On the Critical Importance of Self-Care

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NaBloPoMo 2016, Letters to Patients, Day 6

To Patients Who Feel Overwhelmed:

Put your own mask on first!

In my spare time, I go around talking to other doctors about how to take care of ourselves.  You may or may not be aware of physician burnout.  It’s quite the trendy topic in medical circles these days, and not in a good way.  Over 50% of physicians report at least one symptom of burnout (emotional exhaustion, depersonalization, or low sense of personal accomplishment), higher than the general population.  Physicians also kill themselves at much higher rates than the general population.  I’m grateful for the opportunity to study and speak on physician health and well-being, because it informs my practice in ways I had not anticipated.

To be clear, physician burnout is not a problem of personal weakness on the part of doctors themselves.  The healthcare system in the United States has evolved to such a dysfunctional state that some of its best and brightest find themselves despondent, depressed, and ready to quit.  And yet, we are called to persevere in the system as it is, even as we strive to improve it.

I see the same pattern in American society generally.  Technology and other advances have created a world of 24/7 hyper-stimulation, global comparisons of productivity and innovation, and immense pressures to be perfect, or at least appear so.  Men and women live under constant scrutiny and competition.  Do I make enough money?  Is my work impressive enough (to others)?  Are my children in the right activities?  Am I doing enough?  I see, hear, and feel it from my patients every day—the anxiety, the uncertainty, the angst.  The suffering is real, if not totally tangible.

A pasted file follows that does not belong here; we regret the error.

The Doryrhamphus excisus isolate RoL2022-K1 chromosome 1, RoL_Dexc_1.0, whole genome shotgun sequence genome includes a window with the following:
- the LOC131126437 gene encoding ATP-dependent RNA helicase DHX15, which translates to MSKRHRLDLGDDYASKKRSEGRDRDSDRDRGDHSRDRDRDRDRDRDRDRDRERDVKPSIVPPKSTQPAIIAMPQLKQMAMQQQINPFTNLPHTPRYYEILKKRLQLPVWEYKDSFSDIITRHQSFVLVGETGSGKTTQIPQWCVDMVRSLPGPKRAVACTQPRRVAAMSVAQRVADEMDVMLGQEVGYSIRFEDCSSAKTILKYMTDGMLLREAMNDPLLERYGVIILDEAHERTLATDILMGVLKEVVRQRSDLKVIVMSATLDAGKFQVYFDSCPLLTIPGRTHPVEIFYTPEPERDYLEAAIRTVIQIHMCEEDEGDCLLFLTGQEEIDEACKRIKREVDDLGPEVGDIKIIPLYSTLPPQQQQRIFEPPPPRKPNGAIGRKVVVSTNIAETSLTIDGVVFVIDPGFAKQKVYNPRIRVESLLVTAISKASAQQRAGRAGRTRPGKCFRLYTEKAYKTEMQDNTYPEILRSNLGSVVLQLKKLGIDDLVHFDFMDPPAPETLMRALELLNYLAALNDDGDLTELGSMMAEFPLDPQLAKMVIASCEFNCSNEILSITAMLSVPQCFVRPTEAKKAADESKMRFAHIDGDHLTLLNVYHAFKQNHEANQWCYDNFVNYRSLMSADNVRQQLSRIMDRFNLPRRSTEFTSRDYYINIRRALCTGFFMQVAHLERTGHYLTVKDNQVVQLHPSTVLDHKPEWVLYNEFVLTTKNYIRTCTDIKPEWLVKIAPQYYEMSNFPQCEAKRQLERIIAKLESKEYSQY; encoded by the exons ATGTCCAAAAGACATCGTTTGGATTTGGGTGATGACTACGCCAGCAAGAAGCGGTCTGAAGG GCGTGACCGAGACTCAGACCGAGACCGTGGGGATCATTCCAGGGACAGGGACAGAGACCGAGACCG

For those of you whose exercise routines hold you up, how quickly do you abandon your workouts when things get really busy?  What about quality time with your friends?  What about your painting, knitting, writing, reading, skating, volleyball, music, and sleep?  Everybody recharges a different way, but I see a common pattern of ignoring the low battery alerts and pushing ourselves to empty—physicians and patients alike.

Our systems need to change, no doubt.  Medicine, business, education, politics…  We need to get clear about what and whom we really serve.  In medicine, I believe physicians should lead the movement toward a more humane internal culture.  There is no way we can take excellent care of our patients if we are not well ourselves, and we cannot wait for corporate leaders and policy makers to advocate for us.  The same is true for you, our patients.  What do you need to be healthy?  What can you change in your habits, environment, and relationships to meet these needs?  And in making such changes, what positive ripple effects could you have on those around you?  Can you lead by example?

If we all put our own masks on first, like they say on airplanes, how many other people’s masks could we help with?

5 thoughts on “On the Critical Importance of Self-Care

  1. “I see the same pattern in American society generally. Technology and other advances have created a world of 24/7 hyper-stimulation, global comparisons of productivity and innovation, and immense pressures to be perfect, or at least appear so.”

    So true. Is any individual made to be #1 in everything? Or even #1 in anything? Must we reach perfection to be content with ourselves? For others to be content with us?

    Like

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